Black Mask

Black Mask (1996)
Artisan Entertainment
Cast: Jet Li, Ching Wan Lau, Anthony Wong
Extras: TV Spots, Trailers, Trivia Game

In the wake of Jet Li’s recent recognition among American moviegoers, it is hardly surprising that some of his films that predate his appearance in "Lethal Weapon 4" are slowly trickling into the US mainstream. Artisan Entertainment has just released the 1996 martial arts extravaganza "Black Mask", also known under its original title "Hak Hap", on DVD that prominently features the acclaimed Hong Kong superstar in the movie’s titular role.

"Black Mask" is a comic-like superhero in this film, played by Jet Li. He has been mutated and manipulated in his past to become part of a secret, superhuman commando unit that is known as Squad 701. After years on the front lines and constant battle, he staged his own death and disappeared from Squad 701 into a reclusive and regular life as a librarian and goes by the name of Simon. Entirely at peace with himself and the world, he is enjoying his life, when suddenly his past is crashing back in on him.

Hong Kong’s drug lords are killed, one by one in a rather savage manner. Simon’s friend Rock, a police officer, tells him about the incidents and Simon recognizes a pattern. When Rock and other members of the police are almost killed by a bomb, Simon knows that members of the Squad 701 are behind the rampage. Obviously they have been corrupted and turned evil. Someone is using their near superhuman abilities to shake up the social and political balance of Hong Kong.

Putting on a black mask, Simon leaves his normal life behind to find out who is driving the members of Squad 701 to these bloody campaign, but facing his past brings back memories and foes he can hardly face.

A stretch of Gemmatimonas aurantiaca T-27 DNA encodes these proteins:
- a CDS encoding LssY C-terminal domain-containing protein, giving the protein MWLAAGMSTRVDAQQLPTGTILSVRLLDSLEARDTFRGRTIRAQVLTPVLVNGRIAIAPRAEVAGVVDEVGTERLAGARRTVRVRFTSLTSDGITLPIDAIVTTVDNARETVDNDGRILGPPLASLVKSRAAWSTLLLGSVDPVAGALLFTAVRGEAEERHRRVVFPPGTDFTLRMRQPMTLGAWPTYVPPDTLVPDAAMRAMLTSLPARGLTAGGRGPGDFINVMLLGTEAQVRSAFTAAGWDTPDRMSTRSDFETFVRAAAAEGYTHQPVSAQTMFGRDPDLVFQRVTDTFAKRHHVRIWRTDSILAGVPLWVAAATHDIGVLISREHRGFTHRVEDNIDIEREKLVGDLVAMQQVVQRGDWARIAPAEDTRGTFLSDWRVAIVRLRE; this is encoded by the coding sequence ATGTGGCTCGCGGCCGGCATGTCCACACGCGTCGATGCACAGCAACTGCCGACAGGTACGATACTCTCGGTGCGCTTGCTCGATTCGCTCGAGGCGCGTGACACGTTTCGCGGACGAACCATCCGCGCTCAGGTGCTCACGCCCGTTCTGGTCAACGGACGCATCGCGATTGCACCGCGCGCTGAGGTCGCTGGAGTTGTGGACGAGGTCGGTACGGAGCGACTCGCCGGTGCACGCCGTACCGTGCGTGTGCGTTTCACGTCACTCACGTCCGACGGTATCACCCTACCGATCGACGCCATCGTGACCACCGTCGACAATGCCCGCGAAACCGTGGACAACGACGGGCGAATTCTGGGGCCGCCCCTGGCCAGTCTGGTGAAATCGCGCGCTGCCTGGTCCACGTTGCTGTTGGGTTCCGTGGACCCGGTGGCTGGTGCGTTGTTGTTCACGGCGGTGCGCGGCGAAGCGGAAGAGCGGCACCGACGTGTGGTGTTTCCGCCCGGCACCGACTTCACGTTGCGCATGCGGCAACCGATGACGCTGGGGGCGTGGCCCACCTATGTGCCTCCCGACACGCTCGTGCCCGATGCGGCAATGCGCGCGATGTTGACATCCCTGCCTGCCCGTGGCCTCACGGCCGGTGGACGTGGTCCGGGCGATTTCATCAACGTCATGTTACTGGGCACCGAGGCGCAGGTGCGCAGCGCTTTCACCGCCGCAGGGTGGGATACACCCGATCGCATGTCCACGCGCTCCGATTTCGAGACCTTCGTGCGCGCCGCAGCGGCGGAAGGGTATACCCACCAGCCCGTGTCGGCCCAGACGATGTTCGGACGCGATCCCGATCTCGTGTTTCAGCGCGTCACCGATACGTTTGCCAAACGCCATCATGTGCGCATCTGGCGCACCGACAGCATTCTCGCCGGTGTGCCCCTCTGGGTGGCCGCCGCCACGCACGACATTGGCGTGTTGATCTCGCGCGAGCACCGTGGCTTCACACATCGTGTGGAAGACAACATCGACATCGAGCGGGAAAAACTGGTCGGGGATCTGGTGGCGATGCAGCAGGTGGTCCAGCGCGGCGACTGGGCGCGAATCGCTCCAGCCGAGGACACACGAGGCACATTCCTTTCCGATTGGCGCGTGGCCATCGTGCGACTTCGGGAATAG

Produced by Hong Kong movie legend Tsui Hark, "Black Mask" marks the directorial debut of Daniel Lee, and if this movie is any indication of what is to come, I am eagerly looking forward to his future films. Woo-ping Yuen, who also recently lent his hand to "The Matrix" was in charge of "Black Mask’s" action sequences, and it shows. The legendary action and stunt specialist choreographs a never-ending series of fiery and furious one-on-one battles between his stars that is breathtaking. You will notice more than one or two scenes from "Black Mask" that have been taken over to "The Matrix" in their entirety but predate Warner’s movie by three years.

"Black Mask" is not only perfectly choreographed, the acting itself is also top-notch. Jet Li is putting in a powerful performance as the movie’s hero-against-his-own-will and in both the emotional and the physical respects, his energy is grandiose.

He is perfectly complemented by Ching Wan Lau (Heroic Trio 2: The Executioners), another highly acclaimed Hong Kong martial arts star. No serious Hong Kong action film would be complete without Anthony Wong, and once again the talented actor is throwing in perhaps the most memorable performance of the entire movie as a drug lord in jeopardy, despite his very limited on-screen time. Karen Mok and Françoise Yip (Rumble In The Bronx) bring in the necessary trace of romantic interest and break up some of the tension the movie builds to give viewers a chance to breathe between the truly spectacular fighting sequences.

If "Black Mask" has one problem, it is the story, which somewhat takes the backseat to everything else in the movie. It mostly serves to establish and show off the action-packed encounters in the story and helps making them more cohesive. Comic relief is an element found in almost every Hong Kong film, no matter how serious the subject matter, and in "Black Mask" the humor is presented sparingly and cleverly, never distracting from the plot at hand. "Black Mask" offers a series absolutely mesmerizing arranged martial arts scenes, a wide variety of interesting characters, lots of gunplay and explosions and some beautifully lit production settings, "Black Mask" makes a very entertaining high octane thrill ride.